Second, this work sheds new light on the causes of death in late-preterm infants. For example, the reported high occurrence of congenital anomalies in late-preterm infants raises several questions that need to be addressed in future studies. Are fetuses with serious congenital anomalies more likely to be delivered early either spontaneously or electively, given the widespread practice of “controlled” delivery of an anomalous fetus? Does prematurity and lack of spontaneous labor add to the risk of death in infants with congenital anomalies? Are late-preterm infants at higher risk of death if infants with congenital anomalies are excluded? To address the last issue, the authors performed additional analysis of their data after excluding infants with any congenital malformation, deformation or chromosomal abnormality (ICD-10Q00-99) as the underlying cause of death. The differences in infant mortality between late-preterm and term infants were found to persist even with these exclusions, underscoring the inherent vulnerability of the late-preterm infant to serious morbidity and death.

There are several limitations to the methodology used and, as such, to any conclusions drawn from data linked to death certificates[8]. Death certificates lack information about contributing causes of death that could shed more light on diagnostic categories such as “atelectasis.” Autopsy findings were also not available to ascertain diagnoses such as SIDS. Finally, data reported on gestational age may be subject to misclassification, although, as they argue, such errors should impact both sub-groups included in the analysis. However, the hypothesis generated by these data that now needs further testing is straightforward: Are late-preterm infants at higher risk for death than their term counterparts and, if so, why?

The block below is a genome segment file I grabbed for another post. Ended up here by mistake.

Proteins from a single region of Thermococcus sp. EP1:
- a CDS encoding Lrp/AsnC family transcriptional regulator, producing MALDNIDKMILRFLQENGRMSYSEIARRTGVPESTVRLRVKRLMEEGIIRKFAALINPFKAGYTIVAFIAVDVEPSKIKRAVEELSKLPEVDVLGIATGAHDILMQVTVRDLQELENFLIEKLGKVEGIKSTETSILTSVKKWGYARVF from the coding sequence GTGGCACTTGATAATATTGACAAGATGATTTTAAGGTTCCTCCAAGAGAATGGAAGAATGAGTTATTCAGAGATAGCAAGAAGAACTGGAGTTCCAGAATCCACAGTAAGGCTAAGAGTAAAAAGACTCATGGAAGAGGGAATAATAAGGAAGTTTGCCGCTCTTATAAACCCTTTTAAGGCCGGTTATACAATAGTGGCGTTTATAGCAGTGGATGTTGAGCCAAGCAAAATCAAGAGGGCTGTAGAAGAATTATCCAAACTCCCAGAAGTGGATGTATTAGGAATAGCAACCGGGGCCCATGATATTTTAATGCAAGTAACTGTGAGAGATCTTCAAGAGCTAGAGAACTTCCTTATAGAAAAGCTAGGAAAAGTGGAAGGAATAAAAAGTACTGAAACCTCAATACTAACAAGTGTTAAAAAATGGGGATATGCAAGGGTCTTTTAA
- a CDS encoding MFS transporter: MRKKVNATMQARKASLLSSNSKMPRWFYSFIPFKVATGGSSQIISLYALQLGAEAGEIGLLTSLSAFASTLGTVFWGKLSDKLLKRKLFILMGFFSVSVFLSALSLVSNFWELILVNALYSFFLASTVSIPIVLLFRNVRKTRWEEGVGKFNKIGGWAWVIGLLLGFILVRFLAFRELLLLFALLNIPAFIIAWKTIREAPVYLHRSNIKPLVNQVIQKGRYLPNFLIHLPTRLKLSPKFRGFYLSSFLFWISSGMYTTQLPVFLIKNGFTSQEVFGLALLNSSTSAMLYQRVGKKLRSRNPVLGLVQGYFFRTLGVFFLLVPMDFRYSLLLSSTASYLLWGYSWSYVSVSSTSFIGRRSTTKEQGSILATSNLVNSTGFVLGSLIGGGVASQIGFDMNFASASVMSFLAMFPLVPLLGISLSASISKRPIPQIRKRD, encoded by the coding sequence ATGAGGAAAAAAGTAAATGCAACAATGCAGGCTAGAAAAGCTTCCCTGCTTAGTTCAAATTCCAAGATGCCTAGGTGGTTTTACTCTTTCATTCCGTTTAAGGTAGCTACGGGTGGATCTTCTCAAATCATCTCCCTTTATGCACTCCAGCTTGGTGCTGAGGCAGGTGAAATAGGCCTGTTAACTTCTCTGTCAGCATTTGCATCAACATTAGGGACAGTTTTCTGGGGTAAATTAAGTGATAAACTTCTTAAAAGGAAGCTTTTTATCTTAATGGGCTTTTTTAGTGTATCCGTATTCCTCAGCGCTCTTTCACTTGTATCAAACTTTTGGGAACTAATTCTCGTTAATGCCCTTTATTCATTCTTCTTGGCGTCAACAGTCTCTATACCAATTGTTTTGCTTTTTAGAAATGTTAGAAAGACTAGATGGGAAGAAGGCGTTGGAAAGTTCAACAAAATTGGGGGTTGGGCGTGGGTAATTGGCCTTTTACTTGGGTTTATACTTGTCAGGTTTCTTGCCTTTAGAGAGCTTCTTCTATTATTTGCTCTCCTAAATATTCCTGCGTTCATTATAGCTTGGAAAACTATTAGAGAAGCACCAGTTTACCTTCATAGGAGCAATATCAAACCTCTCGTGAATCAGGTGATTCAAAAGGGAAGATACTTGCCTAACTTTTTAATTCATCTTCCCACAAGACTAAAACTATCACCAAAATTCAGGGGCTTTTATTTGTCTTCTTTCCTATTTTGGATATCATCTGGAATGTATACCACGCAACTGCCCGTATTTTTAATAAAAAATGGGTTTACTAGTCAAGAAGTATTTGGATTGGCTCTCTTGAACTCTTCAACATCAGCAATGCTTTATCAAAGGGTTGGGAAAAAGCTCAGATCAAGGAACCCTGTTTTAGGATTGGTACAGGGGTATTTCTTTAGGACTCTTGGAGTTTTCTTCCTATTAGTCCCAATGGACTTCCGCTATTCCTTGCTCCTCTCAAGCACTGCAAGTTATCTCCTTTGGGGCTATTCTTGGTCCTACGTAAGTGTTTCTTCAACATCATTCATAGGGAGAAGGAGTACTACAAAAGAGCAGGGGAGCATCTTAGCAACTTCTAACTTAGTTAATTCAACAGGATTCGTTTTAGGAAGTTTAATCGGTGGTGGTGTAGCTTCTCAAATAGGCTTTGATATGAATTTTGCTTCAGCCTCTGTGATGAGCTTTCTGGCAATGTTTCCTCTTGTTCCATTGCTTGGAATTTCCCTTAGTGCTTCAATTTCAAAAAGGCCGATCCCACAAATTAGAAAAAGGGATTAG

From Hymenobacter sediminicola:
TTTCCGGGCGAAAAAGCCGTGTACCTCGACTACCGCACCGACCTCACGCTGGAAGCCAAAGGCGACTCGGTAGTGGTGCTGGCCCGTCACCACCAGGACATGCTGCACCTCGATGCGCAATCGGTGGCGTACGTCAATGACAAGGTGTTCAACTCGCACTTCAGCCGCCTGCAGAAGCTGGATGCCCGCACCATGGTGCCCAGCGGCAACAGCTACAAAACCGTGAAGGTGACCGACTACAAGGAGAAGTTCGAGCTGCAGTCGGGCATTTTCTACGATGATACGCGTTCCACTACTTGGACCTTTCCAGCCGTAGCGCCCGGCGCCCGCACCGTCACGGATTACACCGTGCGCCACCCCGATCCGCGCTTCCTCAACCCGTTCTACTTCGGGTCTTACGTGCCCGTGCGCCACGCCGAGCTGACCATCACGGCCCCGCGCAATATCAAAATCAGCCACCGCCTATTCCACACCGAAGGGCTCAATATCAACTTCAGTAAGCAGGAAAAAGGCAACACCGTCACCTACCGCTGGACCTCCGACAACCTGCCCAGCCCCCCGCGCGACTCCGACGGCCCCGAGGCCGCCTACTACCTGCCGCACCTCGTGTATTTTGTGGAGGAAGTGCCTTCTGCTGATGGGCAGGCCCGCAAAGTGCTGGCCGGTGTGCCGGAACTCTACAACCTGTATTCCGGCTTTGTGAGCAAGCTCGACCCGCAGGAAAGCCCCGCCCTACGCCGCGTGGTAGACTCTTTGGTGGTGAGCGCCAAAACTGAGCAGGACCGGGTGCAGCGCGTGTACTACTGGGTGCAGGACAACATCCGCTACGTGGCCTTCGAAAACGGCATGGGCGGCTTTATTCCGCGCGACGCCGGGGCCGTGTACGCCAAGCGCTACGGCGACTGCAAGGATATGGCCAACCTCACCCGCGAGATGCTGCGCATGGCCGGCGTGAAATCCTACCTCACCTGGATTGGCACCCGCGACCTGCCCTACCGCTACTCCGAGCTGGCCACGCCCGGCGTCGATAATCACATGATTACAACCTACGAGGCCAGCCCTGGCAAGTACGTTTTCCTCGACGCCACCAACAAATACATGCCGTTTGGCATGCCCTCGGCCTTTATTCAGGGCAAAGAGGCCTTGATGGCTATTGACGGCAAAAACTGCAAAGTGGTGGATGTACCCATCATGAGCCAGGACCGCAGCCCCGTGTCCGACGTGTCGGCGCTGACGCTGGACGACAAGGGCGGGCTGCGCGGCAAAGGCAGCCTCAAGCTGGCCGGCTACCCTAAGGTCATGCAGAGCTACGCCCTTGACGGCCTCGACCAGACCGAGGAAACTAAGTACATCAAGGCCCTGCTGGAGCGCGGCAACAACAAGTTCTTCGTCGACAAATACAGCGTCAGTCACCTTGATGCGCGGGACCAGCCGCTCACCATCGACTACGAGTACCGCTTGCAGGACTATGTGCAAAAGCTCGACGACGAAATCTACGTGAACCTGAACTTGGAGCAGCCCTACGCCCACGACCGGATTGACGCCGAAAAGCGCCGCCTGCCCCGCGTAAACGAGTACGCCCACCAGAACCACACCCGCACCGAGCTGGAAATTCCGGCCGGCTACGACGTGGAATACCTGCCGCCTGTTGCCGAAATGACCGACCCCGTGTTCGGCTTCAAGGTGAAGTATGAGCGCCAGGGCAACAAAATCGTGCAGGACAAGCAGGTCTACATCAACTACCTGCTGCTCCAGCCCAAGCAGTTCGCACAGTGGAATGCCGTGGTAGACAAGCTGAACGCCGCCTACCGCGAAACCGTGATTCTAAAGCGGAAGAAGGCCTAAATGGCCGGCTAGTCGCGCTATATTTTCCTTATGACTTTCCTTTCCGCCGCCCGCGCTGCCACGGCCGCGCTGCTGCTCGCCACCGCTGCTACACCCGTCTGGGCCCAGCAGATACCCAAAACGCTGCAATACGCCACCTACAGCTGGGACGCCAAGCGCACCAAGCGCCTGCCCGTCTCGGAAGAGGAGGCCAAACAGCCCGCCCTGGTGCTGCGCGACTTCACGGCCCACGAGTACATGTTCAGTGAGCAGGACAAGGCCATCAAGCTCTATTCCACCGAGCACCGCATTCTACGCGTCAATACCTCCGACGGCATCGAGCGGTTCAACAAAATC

Overall, it should come as no surprise that the higher morbidity reported in late-preterm infants may be associated with an increase in mortality as well. What is surprising is the magnitude of the difference in death rates between late-preterm and term infants, given the perception of mild and transient nature of these problems. The findings should also foster debate around the rationale for preterm delivery, particularly when the decision to do so is based on soft indications. Although the data provide no direct link to the widespread practice of induction of labor and/or elective Cesarean sections, it raises questions about the recent rise in such practices, particularly in the face of uncertainty in accurate estimation of gestational age. As such, future occurrences of serious morbidity/death in electively delivered late-preterm infants where a clear indication for early delivery is lacking, should call for a thorough peer review of the circumstances around delivery and the subsequent care of the neonate. Finally, there is an urgent need to study the role of strategies to enhance maturity of the late-preterm fetus, such as the use of antenatal steroids. Given the large number of deliveries at late-preterm gestations, the public heath impact of such preventive strategies could be enormous.